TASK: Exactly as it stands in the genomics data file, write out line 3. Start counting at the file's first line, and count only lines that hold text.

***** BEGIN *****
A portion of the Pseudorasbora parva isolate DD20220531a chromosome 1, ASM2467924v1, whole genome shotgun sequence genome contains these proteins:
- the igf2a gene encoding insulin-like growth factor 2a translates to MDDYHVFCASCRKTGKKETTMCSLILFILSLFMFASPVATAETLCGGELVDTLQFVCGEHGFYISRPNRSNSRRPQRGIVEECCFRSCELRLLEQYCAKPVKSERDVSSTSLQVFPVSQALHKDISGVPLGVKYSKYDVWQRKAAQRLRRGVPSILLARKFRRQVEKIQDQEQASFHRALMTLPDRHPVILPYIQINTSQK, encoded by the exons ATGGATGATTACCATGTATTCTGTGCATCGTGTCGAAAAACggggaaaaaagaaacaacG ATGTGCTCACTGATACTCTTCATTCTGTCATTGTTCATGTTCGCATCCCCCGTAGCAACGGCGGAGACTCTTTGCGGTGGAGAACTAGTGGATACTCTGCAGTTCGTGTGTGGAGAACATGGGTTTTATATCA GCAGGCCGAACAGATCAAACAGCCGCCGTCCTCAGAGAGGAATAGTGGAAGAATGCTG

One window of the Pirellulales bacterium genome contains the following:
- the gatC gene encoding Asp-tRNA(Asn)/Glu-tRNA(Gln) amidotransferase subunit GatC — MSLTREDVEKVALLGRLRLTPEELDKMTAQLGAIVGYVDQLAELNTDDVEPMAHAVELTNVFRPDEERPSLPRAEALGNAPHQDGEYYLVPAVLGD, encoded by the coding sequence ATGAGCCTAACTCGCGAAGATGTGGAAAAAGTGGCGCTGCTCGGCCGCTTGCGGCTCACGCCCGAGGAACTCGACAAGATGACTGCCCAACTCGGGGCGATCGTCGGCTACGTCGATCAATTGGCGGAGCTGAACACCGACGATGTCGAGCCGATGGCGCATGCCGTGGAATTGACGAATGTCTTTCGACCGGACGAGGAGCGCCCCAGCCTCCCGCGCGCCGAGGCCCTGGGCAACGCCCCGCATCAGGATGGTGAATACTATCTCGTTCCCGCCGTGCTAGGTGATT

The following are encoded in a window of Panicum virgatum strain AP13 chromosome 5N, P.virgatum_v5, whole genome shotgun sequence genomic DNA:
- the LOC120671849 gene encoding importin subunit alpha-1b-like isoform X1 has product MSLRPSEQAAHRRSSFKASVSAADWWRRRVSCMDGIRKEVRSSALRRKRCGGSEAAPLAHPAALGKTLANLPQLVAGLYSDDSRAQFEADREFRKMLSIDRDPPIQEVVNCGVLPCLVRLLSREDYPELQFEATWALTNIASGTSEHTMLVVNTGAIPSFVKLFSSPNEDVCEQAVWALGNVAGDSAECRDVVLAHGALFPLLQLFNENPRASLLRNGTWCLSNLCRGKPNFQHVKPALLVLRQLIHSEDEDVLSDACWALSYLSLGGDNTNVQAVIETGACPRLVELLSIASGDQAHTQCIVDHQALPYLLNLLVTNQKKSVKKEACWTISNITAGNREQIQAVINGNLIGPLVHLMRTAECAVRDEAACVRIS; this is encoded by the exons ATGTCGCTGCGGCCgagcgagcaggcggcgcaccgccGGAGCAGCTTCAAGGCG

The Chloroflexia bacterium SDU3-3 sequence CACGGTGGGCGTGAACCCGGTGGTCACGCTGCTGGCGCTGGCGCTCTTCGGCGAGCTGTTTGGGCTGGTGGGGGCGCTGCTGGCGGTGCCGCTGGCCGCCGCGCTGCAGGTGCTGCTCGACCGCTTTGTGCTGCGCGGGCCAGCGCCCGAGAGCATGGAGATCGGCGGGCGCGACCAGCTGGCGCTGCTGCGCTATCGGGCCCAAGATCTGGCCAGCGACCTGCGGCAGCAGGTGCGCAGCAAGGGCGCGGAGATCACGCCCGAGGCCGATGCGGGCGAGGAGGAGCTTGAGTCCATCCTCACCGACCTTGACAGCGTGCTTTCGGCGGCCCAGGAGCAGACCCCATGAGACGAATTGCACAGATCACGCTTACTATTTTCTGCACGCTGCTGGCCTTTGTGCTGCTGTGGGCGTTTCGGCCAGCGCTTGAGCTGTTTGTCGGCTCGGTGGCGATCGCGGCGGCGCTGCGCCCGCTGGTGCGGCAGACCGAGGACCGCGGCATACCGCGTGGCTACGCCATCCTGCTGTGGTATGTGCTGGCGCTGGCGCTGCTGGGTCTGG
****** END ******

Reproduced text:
One window of the Pirellulales bacterium genome contains the following: